Book Review: The Best American Short Stories (2005)

Yes, I know I am 11 years late. Very typical of me really. It was fate though. After having such a difficult time writing (a whole book seems so daunting!), my husband noted that I should write short stories for a while. Get some publishing under my belt that way, rather than jumping into the pool head first. I gave it some thought, and, after glossing over the antiquated book titles in my husbands’ office – I found this little gem; The Best American Short Stories. He had never read it, didn’t know it existed, and had no idea how it got there.

It was wonderful. Truly. The stories were quite diverse. Some happy, some depressing. I smiled at the end of some, cried after one. I didn’t identify with every story, but I knew that many others could. The emotion in each story was palpable.

I finished it in record time. I read it in bed, in the bath, while feeding the baby. I couldn’t get enough of the well written snap shots of others’ life experiences. A few of the stories were so mesmerizing because, they took such an innocuous, brief moment in time, a time that most people would gloss over, and created a really meaningful, strong piece out of it.

My favorite stories in the 2005 series is “First Four Measures”by Nathaniel Bellows, and “Hart and Boot” by Tim Pratt. They both spoke to me for different reasons. I loved meeting Pearl Hart in “Hart and Boot” – she reminded me of a spunky but clever character I happen to know, and it made me smile to know that the Pearl Hart I know personally may still have her happy ending.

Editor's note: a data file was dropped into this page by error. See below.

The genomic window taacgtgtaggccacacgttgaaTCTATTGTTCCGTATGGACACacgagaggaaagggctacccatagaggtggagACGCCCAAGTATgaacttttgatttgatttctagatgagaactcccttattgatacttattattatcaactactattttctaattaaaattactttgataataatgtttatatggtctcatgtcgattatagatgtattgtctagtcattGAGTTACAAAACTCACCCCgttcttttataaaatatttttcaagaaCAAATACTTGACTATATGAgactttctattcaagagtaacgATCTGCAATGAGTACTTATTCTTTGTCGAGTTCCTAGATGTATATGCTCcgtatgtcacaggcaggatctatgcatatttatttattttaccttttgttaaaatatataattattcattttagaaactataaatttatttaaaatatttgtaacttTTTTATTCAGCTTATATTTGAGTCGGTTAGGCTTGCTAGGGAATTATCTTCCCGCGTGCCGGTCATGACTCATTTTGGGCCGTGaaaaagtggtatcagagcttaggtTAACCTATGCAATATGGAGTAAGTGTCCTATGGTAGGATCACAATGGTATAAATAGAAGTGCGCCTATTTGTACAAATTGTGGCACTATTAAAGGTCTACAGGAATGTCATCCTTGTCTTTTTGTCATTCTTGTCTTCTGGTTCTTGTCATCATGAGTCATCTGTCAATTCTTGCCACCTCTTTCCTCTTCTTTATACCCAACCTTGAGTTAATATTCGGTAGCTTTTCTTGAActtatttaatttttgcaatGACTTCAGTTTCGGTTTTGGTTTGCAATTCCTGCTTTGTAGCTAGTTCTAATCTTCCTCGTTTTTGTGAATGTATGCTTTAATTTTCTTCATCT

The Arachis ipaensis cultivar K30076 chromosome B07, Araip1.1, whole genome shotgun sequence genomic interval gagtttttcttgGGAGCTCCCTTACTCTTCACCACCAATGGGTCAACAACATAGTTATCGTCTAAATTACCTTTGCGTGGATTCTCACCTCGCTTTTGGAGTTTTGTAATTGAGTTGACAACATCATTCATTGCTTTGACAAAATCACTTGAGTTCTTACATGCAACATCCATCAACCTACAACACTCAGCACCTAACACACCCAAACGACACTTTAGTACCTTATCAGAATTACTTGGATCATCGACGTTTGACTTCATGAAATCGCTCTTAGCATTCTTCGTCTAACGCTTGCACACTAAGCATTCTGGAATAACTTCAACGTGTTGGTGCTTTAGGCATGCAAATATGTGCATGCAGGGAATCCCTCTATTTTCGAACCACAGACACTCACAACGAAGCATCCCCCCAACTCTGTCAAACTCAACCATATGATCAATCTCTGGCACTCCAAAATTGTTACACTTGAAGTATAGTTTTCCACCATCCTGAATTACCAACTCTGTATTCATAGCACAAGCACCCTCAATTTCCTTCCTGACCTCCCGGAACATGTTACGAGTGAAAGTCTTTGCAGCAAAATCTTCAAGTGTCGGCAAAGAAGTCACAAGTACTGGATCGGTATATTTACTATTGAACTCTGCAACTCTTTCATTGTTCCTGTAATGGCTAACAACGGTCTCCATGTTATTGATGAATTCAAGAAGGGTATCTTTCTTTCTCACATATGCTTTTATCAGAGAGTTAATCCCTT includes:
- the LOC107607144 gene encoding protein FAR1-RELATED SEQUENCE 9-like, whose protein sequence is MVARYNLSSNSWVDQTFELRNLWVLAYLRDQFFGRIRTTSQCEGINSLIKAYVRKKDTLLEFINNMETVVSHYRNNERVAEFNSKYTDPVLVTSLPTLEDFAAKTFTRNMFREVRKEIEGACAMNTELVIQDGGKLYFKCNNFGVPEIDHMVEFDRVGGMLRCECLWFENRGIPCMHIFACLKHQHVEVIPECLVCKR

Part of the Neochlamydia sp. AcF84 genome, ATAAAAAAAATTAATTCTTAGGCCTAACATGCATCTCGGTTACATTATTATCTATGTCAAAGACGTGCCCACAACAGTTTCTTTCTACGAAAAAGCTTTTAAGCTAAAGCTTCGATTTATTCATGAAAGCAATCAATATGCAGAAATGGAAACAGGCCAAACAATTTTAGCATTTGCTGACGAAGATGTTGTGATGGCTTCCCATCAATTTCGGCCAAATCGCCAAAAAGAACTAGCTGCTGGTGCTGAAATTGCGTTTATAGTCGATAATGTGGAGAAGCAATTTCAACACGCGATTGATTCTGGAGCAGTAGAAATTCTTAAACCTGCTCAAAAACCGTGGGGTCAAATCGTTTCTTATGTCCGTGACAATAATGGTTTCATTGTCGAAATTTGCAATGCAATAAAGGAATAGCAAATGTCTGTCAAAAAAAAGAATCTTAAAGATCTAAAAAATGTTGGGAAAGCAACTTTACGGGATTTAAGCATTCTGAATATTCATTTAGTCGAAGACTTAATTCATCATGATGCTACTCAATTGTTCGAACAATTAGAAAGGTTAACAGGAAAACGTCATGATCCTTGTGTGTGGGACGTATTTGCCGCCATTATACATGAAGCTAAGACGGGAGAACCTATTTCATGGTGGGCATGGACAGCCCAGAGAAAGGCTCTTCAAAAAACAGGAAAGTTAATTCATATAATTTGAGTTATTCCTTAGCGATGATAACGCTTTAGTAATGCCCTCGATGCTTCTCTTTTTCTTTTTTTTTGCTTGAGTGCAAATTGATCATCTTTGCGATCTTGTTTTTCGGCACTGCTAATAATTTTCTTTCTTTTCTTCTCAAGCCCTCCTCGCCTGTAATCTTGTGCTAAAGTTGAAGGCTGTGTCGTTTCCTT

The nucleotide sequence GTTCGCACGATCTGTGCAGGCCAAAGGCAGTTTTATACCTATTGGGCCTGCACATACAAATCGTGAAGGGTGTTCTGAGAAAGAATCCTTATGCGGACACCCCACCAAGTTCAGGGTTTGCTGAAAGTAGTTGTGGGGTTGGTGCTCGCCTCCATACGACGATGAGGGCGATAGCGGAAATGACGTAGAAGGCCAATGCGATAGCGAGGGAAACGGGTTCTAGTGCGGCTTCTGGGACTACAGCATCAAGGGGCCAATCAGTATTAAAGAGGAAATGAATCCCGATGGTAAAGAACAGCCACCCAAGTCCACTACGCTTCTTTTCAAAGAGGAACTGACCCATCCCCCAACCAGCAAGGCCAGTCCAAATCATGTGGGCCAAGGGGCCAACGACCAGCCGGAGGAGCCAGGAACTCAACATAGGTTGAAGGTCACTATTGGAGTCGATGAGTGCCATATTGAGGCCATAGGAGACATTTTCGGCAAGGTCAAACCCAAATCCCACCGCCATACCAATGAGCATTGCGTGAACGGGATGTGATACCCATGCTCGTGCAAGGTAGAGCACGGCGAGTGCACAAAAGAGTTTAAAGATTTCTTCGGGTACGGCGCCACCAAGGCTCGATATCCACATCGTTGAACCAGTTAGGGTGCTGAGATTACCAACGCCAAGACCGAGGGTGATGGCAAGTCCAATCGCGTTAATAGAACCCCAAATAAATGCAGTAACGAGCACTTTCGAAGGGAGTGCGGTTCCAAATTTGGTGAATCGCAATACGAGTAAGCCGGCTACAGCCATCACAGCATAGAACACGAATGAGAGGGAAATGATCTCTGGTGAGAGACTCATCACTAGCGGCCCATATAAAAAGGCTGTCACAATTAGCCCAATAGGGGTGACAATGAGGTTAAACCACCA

My birthday is this week, and I’ve asked my husband to get me some of the newer versions. My birthday wish is that the recent editions are as good as 2005.

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We read to learn, to feel, to laugh, to understand others. We write to teach, express, communicate, to inspire others. I created Invisible Ink as an outlet of sorts, an area where I can organize the chaos; a place where hopefully I can be true to myself, and my readers. Writing is personal, it takes a brave and dedicated soul to formulate a piece and then share it with the world. That being said, I get just as much out of reading other's work as I do sharing mine ( I am always open to manuscript review swaps, just send me a message). Words read off a page evoke emotions. When taken out of context, or through an out of focus lens - anyone can mold the words, shifting their meaning to fit their agenda or distorted outlook. Staying true to form and myself, I won't censor my content, but I will censor my audience. Whatever lens you happen to be reading this through - I hope you enjoy!

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